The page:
Bob “Pollyana” Arum Expects Floyd Mayweather-Manny Pacquiao Match in 2016
By Ivan G. Goldman
Although many of us lost hope of ever seeing a Floyd Mayweather-Manny Pacquiao superfight, promoter Bob Arum recently told Reuters he believes the contest will probably take place sometime before the end of 2016.
Photo: Chris Farina/Top Rank
Arum, Pacquiao’s promoter, expects all the stars to move into place by then. He figures Mayweather, 46-0 (26 KOs), will go into the fight at 49-0, hoping to make Pacquiao victim Number 50. Of course Pacquiao would have other ideas on the eventual outcome.
Arum told Reuters reporter Mark Lamport-Stokes in a telephone interview: “He (Mayweather) would figure, ‘Why don’t I do those (three) fights for the easy money and then in 2016, with my 50th fight, I could beat the (49-0) record of (Rocky) Marciano by fighting Pacquiao’,” said Arum. “That would be a huge fight, and I believe it will happen.”
The three more fights Arum referred to would be those remaining on his six-fight deal with Showtime TV, a contract that Arum referred to as an “unbelievable deal” for Mayweather. As it stands now, Floyd versus Manny would be the biggest-money prizefight ever fought. Many of us considered it lost forever after Pacquiao extended his contract with Arum’s Top Rank Promotions through 2016. Mayweather says he will never again work with Arum, who was once his own promoter.
“The idea that Mayweather says, ‘Well, I’m not going to fight Pacquiao because Bob Arum is involved,’ is the latest is in a whole line of excuses,” Arum told Reuters.
The debate over who would win and who’s to blame that this great welterweight match was never made rages on among boxing fans. In fact, it’s a tired, often upsetting topic. The bout was very close to a done deal back in 2010, but after everything else was agreed to, Mayweather suddenly demanded surprise blood tests for both fighters in order to prevent the use of performance-enhancing drugs (PEDs). At the time, such rigorous testing was unheard of in pro boxing. Pacquiao said Mayweather was making new demands to gain a psychological edge, and the deal fell apart.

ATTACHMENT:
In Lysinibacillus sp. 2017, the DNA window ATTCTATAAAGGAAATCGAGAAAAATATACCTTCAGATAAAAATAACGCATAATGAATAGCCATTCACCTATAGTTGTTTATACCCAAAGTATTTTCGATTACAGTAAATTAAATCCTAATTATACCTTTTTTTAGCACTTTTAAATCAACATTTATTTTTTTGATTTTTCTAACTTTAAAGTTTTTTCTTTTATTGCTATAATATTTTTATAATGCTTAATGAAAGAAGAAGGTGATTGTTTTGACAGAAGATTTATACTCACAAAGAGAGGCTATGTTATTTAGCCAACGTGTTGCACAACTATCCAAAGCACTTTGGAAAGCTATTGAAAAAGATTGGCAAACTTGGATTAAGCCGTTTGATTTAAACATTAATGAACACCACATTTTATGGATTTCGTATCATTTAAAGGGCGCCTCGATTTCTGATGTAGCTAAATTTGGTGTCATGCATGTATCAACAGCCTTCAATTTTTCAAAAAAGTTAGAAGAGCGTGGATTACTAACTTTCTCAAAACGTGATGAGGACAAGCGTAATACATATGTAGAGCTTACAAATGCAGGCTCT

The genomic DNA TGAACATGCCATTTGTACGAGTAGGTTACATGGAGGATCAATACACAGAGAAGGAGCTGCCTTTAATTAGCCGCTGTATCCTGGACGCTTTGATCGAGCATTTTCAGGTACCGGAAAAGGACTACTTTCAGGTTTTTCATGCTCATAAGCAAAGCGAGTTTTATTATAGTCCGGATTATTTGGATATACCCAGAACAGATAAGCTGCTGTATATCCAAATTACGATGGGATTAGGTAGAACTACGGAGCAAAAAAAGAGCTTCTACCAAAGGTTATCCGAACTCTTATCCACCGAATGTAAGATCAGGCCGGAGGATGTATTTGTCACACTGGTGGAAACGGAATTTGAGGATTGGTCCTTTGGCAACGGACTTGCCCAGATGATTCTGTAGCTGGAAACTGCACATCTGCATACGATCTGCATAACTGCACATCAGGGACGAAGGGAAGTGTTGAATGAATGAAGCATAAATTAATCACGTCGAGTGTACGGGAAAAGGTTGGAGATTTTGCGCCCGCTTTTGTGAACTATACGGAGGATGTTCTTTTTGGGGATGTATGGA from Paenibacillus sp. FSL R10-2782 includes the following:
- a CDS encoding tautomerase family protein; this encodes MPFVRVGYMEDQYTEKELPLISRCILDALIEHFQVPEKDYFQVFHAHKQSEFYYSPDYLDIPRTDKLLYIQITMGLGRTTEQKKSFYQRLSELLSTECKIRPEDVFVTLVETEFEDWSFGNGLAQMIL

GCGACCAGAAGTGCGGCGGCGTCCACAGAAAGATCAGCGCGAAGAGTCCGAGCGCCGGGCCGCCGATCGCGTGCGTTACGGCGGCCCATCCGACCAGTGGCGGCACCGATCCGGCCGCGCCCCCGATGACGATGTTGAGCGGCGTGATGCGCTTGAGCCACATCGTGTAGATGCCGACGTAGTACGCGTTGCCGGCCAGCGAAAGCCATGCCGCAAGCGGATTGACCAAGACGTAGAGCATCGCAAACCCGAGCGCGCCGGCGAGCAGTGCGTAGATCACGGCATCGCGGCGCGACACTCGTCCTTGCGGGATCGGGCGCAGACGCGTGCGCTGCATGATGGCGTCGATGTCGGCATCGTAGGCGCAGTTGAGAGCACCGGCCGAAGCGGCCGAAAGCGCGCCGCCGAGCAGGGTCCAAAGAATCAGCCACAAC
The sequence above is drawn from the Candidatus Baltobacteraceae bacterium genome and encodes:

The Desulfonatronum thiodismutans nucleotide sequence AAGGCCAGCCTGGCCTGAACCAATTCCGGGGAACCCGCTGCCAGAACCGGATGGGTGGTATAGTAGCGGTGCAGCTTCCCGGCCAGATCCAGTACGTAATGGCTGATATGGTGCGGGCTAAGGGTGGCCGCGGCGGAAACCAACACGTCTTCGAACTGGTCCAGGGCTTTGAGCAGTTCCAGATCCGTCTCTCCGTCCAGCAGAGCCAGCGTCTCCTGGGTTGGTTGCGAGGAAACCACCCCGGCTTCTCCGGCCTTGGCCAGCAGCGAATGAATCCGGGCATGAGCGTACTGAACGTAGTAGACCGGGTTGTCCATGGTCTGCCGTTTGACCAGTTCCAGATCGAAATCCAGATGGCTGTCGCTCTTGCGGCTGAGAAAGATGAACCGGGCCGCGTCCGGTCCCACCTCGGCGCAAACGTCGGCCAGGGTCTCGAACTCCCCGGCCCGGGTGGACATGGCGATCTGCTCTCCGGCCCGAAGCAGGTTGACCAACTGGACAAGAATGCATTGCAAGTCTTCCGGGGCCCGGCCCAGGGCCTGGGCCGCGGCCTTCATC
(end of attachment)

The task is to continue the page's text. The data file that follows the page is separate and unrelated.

Pacquiao filed a defamation suit against Mayweather, who’d made a series of PEDs accusations. Floyd never showed up for court-ordered depositions and settled out of court, paying a sum that’s remained secret but believed to be in the millions. Mayweather also had to apologize and issue a statement that said he never meant or said what he in fact said.
At another point Mayweather said he’d pay Pacquiao $40 million to fight him, but insiders never took it as a serious offer. It would have made Pacquiao an employee of Mayweather and cut him out of pay-per-view revenues. So the debate has raged on with each side blaming the other.
Since the 2010 negotiations, rigorous blood-testing has sometimes been conducted before big fights and Pacquiao removed his objections. Mayweather reacted curiously to the sixth-round kayo Juan Manuel Marquez scored over Pacquiao in their fourth contest on Dec. 8, 2012. Usually fighters are disappointed when the prospect of a big purse is whisked away because a potential opponent was defeated, but Floyd was jubilant and showed it with his tweets.
Pacquiao,56-5-2 (38 KOs), a busy, aggressive fighter, battled his way back into contention, looking like his old self in his last two outings as he decisioned Brandon Rios and Timothy Bradley. Meanwhile, defensive wizard Mayweather has kept winning, although in his last contest against Marcos Maidana he showed, as he has in his last few fights, fewer displays of brilliant footwork and more retreats back to the ropes.
In December 2016 Pacquiao will turn 38, Mayweather will be close to 40, and a lot could happen between now and then to torpedo the hopes of Arum, who will turn 85 that month. His remarks to Reuters may have stemmed more from wishful thinking than rock-solid expectations. Also, he didn’t say which network would get to show the blockbuster fight, should it happen. At this point Mayweather is tied to Showtime and Pacquiao to HBO, although we don’t know how iron-clad the Pacquiao-HBO agreement is.
It’s hard to know just how badly it will tarnish Mayweather’s legacy if he never takes a Pacquiao fight. Perhaps some boxing historian can come up with a similar situation, but champions are expected to fight the most worthy opponents within their weight divisions.
The late Joe Frazier, for example, knew what a great fighter Muhammad Ali was, but he fought him three times, landing in the hospital twice. Had he avoided him for his entire career his name wouldn’t carry the awe and respect that it does today.
` Sick Justice: Inside the American Gulag, by New York Times best-selling author Ivan G. Goldman, was released in 2013 by Potomac Books, a University of Nebraska Press imprint. It can be purchased here.